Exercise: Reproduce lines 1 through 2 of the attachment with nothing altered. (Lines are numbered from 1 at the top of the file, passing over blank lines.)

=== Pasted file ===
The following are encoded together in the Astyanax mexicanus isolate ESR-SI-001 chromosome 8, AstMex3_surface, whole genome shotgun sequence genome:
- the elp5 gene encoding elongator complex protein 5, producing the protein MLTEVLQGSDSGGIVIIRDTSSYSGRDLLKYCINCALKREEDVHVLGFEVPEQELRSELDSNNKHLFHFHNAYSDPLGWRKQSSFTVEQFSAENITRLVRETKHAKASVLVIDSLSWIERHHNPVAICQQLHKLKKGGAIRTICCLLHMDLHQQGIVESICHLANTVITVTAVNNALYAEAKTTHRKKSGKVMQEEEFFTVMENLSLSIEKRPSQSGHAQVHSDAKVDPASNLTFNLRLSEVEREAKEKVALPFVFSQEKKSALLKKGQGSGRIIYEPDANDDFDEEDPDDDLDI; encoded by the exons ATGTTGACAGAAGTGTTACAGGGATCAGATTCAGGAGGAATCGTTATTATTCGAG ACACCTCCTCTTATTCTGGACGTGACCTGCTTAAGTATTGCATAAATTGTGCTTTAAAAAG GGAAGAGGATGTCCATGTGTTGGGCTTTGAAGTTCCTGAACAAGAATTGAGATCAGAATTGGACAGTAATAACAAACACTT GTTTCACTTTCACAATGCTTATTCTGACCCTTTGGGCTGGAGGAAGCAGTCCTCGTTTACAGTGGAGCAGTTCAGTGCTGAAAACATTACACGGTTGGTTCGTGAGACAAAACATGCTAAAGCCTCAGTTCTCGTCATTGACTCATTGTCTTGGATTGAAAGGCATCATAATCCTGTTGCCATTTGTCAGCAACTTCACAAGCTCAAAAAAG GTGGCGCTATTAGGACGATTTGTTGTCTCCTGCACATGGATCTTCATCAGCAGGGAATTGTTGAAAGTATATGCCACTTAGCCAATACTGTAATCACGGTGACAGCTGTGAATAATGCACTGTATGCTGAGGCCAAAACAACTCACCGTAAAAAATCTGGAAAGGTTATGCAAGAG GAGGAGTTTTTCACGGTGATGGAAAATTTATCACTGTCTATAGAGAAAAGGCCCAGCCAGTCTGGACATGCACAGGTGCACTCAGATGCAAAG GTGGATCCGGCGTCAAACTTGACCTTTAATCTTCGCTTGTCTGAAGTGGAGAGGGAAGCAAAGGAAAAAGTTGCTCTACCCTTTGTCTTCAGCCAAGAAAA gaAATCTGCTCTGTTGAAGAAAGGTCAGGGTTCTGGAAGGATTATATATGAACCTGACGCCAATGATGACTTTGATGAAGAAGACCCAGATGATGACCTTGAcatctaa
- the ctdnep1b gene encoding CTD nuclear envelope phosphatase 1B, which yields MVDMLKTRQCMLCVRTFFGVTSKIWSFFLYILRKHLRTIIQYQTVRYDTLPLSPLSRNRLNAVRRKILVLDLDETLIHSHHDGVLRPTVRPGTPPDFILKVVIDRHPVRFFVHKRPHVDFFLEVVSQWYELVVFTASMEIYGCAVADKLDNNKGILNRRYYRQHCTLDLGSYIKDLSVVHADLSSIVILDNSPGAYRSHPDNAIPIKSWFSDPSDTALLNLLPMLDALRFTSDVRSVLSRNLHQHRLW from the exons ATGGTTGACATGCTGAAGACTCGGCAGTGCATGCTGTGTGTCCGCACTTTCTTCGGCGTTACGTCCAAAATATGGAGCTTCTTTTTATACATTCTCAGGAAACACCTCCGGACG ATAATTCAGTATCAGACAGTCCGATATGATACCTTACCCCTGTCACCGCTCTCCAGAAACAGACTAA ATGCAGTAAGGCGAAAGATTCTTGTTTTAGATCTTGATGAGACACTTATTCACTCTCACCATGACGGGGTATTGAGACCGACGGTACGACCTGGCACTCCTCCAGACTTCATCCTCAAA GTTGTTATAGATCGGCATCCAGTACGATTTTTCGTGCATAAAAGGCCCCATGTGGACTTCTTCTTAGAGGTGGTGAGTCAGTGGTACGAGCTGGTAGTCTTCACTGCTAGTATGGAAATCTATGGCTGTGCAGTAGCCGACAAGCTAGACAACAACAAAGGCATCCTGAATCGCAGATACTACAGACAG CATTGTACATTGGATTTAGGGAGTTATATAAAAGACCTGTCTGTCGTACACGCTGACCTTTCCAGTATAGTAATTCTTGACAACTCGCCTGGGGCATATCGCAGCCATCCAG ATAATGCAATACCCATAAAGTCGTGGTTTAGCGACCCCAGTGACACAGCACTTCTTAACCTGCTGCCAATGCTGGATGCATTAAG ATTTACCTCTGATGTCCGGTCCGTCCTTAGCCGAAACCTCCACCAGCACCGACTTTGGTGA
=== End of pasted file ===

The following are encoded together in the Astyanax mexicanus isolate ESR-SI-001 chromosome 8, AstMex3_surface, whole genome shotgun sequence genome:
- the elp5 gene encoding elongator complex protein 5, producing the protein MLTEVLQGSDSGGIVIIRDTSSYSGRDLLKYCINCALKREEDVHVLGFEVPEQELRSELDSNNKHLFHFHNAYSDPLGWRKQSSFTVEQFSAENITRLVRETKHAKASVLVIDSLSWIERHHNPVAICQQLHKLKKGGAIRTICCLLHMDLHQQGIVESICHLANTVITVTAVNNALYAEAKTTHRKKSGKVMQEEEFFTVMENLSLSIEKRPSQSGHAQVHSDAKVDPASNLTFNLRLSEVEREAKEKVALPFVFSQEKKSALLKKGQGSGRIIYEPDANDDFDEEDPDDDLDI; encoded by the exons ATGTTGACAGAAGTGTTACAGGGATCAGATTCAGGAGGAATCGTTATTATTCGAG ACACCTCCTCTTATTCTGGACGTGACCTGCTTAAGTATTGCATAAATTGTGCTTTAAAAAG GGAAGAGGATGTCCATGTGTTGGGCTTTGAAGTTCCTGAACAAGAATTGAGATCAGAATTGGACAGTAATAACAAACACTT GTTTCACTTTCACAATGCTTATTCTGACCCTTTGGGCTGGAGGAAGCAGTCCTCGTTTACAGTGGAGCAGTTCAGTGCTGAAAACATTACACGGTTGGTTCGTGAGACAAAACATGCTAAAGCCTCAGTTCTCGTCATTGACTCATTGTCTTGGATTGAAAGGCATCATAATCCTGTTGCCATTTGTCAGCAACTTCACAAGCTCAAAAAAG GTGGCGCTATTAGGACGATTTGTTGTCTCCTGCACATGGATCTTCATCAGCAGGGAATTGTTGAAAGTATATGCCACTTAGCCAATACTGTAATCACGGTGACAGCTGTGAATAATGCACTGTATGCTGAGGCCAAAACAACTCACCGTAAAAAATCTGGAAAGGTTATGCAAGAG GAGGAGTTTTTCACGGTGATGGAAAATTTATCACTGTCTATAGAGAAAAGGCCCAGCCAGTCTGGACATGCACAGGTGCACTCAGATGCAAAG GTGGATCCGGCGTCAAACTTGACCTTTAATCTTCGCTTGTCTGAAGTGGAGAGGGAAGCAAAGGAAAAAGTTGCTCTACCCTTTGTCTTCAGCCAAGAAAA gaAATCTGCTCTGTTGAAGAAAGGTCAGGGTTCTGGAAGGATTATATATGAACCTGACGCCAATGATGACTTTGATGAAGAAGACCCAGATGATGACCTTGAcatctaa